Small Animal Cardiovascular Imaging and Modeling

Date: 
Friday, January 26, 2018 - 1:00pm
Location: 
3110 Etcheverry Hall
Speaker: 
Craig J. Goergen, Ph.D.

Principal Investigator, Cardiovascular Imaging Research Laboratory

Weldon School of Biomedical Engineering

Purdue University

About: 

Cardiovascular disease is the leading cause of death and disability in the world. Non-invasive imaging has become vital for the detection and monitoring of disease progression, aiding in the development of therapeutics and devices. The research highlighted in this talk describes advancements at the interface of engineering and medicine in order to develop and use multiple imaging modalities to better understand cardiac and vascular disease. For example, conventional ultrasound measurements are commonly based on geometric assumptions from 2D images, often yielding inaccurate results with large variability. Because of this, we have developed a respiratory- and cardiac-gated 3D echocardiography technique to reconstruct ultrasound volumes. We imaged 1) the left ventricles of healthy and infarcted wild-type mice and 2) the abdominal aortas of hyperlipidemic mice with angiotensin II-induced dissecting aneurysms using a position-controlled ultrasound transducer. ECG-gated cine loops at 1000 frames-per-second were acquired at sequential positions and temporally concatenated, generating 4D datasets. Nonlinear image registration was then utilized to calculate deformation fields and project segmented masks across the cardiac cycle and from aneurysmal vessels. The dissecting aneurysm datasets were also used to run detailed hemodynamic simulations over large portions of the abdominal vasculature that include small branching vessels. Finally, novel in vivo photoacoustic approaches will be described for lipid imaging  using endogenous contrast. This is of particular importance for vascular disease, including atherosclerosis, where lipid accumulation can influence plaque formation. The results from all of these studies suggest that differences in morphology, kinematics, hemodynamics, and composition play crucial roles in determining the evolution of both cardiac and vascular disease.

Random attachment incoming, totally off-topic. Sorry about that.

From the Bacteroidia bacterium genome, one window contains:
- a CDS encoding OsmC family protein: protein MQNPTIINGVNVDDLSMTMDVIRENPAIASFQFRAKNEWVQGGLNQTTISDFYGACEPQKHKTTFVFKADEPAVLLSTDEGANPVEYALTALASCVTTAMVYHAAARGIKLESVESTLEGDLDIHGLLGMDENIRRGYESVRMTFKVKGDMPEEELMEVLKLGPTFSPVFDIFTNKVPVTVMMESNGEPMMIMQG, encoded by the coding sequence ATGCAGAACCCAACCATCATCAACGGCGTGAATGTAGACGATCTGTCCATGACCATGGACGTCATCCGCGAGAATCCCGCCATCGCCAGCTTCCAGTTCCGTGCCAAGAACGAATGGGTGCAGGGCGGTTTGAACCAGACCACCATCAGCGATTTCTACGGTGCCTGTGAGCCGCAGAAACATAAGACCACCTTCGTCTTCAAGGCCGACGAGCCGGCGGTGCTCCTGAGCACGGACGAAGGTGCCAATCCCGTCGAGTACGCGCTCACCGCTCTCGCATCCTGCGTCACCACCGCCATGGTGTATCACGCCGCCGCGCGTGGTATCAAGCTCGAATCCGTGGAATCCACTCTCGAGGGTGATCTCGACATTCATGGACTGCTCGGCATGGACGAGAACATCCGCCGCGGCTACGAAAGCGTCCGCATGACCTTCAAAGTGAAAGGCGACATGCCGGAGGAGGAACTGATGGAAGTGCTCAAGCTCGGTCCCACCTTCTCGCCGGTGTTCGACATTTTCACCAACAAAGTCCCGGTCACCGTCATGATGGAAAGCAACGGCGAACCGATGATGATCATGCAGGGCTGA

Biography: 

Dr. Goergen is the Principal Investigator of the Cardiovascular Imaging Research Laboratory at Purdue University. His work combines advanced engineering, imaging, and biological approaches to study a variety of cardiac and vascular diseases. With funding from the NIH, NSF, AHA, and the Gates Foundation, Dr. Goergen and his team are working to improve cardiovascular disease diagnosis, treatment, and prevention, ultimately providing patients with longer and more fulfilling lives. Dr. Goergen received a BS degree in biomedical engineering from Washington University in St. Louis and MS and PhD degrees in bioengineering from Stanford University. In graduate school, Dr. Goergen worked with the Biomedical Imaging Group at Genentech to study abdominal aortic aneurysm formation utilizing multiple mouse models. His postdoctoral training in molecular optical imaging at Harvard Medical School focused on cardiac disease and left ventricular remodeling. He joined the faculty at Purdue University in December of 2012 and was recently named the recipient of the 2017 BMES Rita Schaffer Young Investigator Award.

 

Hosted by: Associate Professor Shawn Shadden, 5126 Etcheverry Hall, 510- 664-9800, shadden@berkeley.edu